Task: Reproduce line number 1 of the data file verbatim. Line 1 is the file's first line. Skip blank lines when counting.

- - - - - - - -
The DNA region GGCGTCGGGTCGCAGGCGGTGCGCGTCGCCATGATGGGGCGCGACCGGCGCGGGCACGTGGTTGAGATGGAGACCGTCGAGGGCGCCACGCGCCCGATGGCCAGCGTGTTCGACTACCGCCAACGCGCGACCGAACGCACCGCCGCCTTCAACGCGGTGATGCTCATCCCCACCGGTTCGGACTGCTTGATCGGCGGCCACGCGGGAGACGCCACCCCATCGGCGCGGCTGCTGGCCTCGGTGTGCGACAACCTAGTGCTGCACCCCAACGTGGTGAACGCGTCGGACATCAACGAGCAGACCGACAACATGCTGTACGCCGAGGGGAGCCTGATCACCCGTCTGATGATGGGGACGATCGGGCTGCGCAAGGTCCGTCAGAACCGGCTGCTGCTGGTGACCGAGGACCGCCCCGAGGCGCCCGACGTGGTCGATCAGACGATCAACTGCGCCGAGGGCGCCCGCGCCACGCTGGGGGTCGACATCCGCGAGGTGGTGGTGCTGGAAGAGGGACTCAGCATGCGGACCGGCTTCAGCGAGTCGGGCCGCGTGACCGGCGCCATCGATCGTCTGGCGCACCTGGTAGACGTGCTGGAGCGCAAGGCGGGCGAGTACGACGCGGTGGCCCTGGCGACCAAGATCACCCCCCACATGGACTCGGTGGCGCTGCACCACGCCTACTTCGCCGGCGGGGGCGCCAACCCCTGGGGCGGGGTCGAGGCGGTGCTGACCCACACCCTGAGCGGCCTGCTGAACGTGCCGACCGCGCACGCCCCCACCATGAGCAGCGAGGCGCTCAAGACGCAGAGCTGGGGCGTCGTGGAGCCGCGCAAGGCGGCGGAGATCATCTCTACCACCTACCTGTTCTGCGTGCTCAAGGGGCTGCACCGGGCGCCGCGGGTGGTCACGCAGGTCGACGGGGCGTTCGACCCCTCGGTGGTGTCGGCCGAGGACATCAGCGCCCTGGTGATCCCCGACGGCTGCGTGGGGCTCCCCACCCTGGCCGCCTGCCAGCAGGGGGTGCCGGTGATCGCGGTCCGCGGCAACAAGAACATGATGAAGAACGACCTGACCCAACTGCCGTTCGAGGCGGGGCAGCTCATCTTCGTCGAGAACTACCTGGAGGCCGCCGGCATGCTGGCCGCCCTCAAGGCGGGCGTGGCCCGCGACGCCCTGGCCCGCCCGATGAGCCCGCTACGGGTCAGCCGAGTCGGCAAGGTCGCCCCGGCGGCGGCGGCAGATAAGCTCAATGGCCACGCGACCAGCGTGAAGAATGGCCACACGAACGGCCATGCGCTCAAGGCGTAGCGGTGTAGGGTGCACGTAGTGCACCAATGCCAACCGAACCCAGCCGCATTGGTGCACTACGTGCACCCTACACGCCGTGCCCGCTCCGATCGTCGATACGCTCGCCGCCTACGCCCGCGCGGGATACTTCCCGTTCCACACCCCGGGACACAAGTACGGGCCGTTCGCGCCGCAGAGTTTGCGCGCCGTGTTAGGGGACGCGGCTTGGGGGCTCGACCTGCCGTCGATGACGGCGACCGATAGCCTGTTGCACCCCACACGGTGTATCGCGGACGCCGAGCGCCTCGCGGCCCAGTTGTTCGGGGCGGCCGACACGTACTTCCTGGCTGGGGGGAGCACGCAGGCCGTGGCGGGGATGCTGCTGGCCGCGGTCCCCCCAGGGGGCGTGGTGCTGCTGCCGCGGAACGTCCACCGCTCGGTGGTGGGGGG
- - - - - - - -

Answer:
The DNA region GGCGTCGGGTCGCAGGCGGTGCGCGTCGCCATGATGGGGCGCGACCGGCGCGGGCACGTGGTTGAGATGGAGACCGTCGAGGGCGCCACGCGCCCGATGGCCAGCGTGTTCGACTACCGCCAACGCGCGACCGAACGCACCGCCGCCTTCAACGCGGTGATGCTCATCCCCACCGGTTCGGACTGCTTGATCGGCGGCCACGCGGGAGACGCCACCCCATCGGCGCGGCTGCTGGCCTCGGTGTGCGACAACCTAGTGCTGCACCCCAACGTGGTGAACGCGTCGGACATCAACGAGCAGACCGACAACATGCTGTACGCCGAGGGGAGCCTGATCACCCGTCTGATGATGGGGACGATCGGGCTGCGCAAGGTCCGTCAGAACCGGCTGCTGCTGGTGACCGAGGACCGCCCCGAGGCGCCCGACGTGGTCGATCAGACGATCAACTGCGCCGAGGGCGCCCGCGCCACGCTGGGGGTCGACATCCGCGAGGTGGTGGTGCTGGAAGAGGGACTCAGCATGCGGACCGGCTTCAGCGAGTCGGGCCGCGTGACCGGCGCCATCGATCGTCTGGCGCACCTGGTAGACGTGCTGGAGCGCAAGGCGGGCGAGTACGACGCGGTGGCCCTGGCGACCAAGATCACCCCCCACATGGACTCGGTGGCGCTGCACCACGCCTACTTCGCCGGCGGGGGCGCCAACCCCTGGGGCGGGGTCGAGGCGGTGCTGACCCACACCCTGAGCGGCCTGCTGAACGTGCCGACCGCGCACGCCCCCACCATGAGCAGCGAGGCGCTCAAGACGCAGAGCTGGGGCGTCGTGGAGCCGCGCAAGGCGGCGGAGATCATCTCTACCACCTACCTGTTCTGCGTGCTCAAGGGGCTGCACCGGGCGCCGCGGGTGGTCACGCAGGTCGACGGGGCGTTCGACCCCTCGGTGGTGTCGGCCGAGGACATCAGCGCCCTGGTGATCCCCGACGGCTGCGTGGGGCTCCCCACCCTGGCCGCCTGCCAGCAGGGGGTGCCGGTGATCGCGGTCCGCGGCAACAAGAACATGATGAAGAACGACCTGACCCAACTGCCGTTCGAGGCGGGGCAGCTCATCTTCGTCGAGAACTACCTGGAGGCCGCCGGCATGCTGGCCGCCCTCAAGGCGGGCGTGGCCCGCGACGCCCTGGCCCGCCCGATGAGCCCGCTACGGGTCAGCCGAGTCGGCAAGGTCGCCCCGGCGGCGGCGGCAGATAAGCTCAATGGCCACGCGACCAGCGTGAAGAATGGCCACACGAACGGCCATGCGCTCAAGGCGTAGCGGTGTAGGGTGCACGTAGTGCACCAATGCCAACCGAACCCAGCCGCATTGGTGCACTACGTGCACCCTACACGCCGTGCCCGCTCCGATCGTCGATACGCTCGCCGCCTACGCCCGCGCGGGATACTTCCCGTTCCACACCCCGGGACACAAGTACGGGCCGTTCGCGCCGCAGAGTTTGCGCGCCGTGTTAGGGGACGCGGCTTGGGGGCTCGACCTGCCGTCGATGACGGCGACCGATAGCCTGTTGCACCCCACACGGTGTATCGCGGACGCCGAGCGCCTCGCGGCCCAGTTGTTCGGGGCGGCCGACACGTACTTCCTGGCTGGGGGGAGCACGCAGGCCGTGGCGGGGATGCTGCTGGCCGCGGTCCCCCCAGGGGGCGTGGTGCTGCTGCCGCGGAACGTCCACCGCTCGGTGGTGGGGGG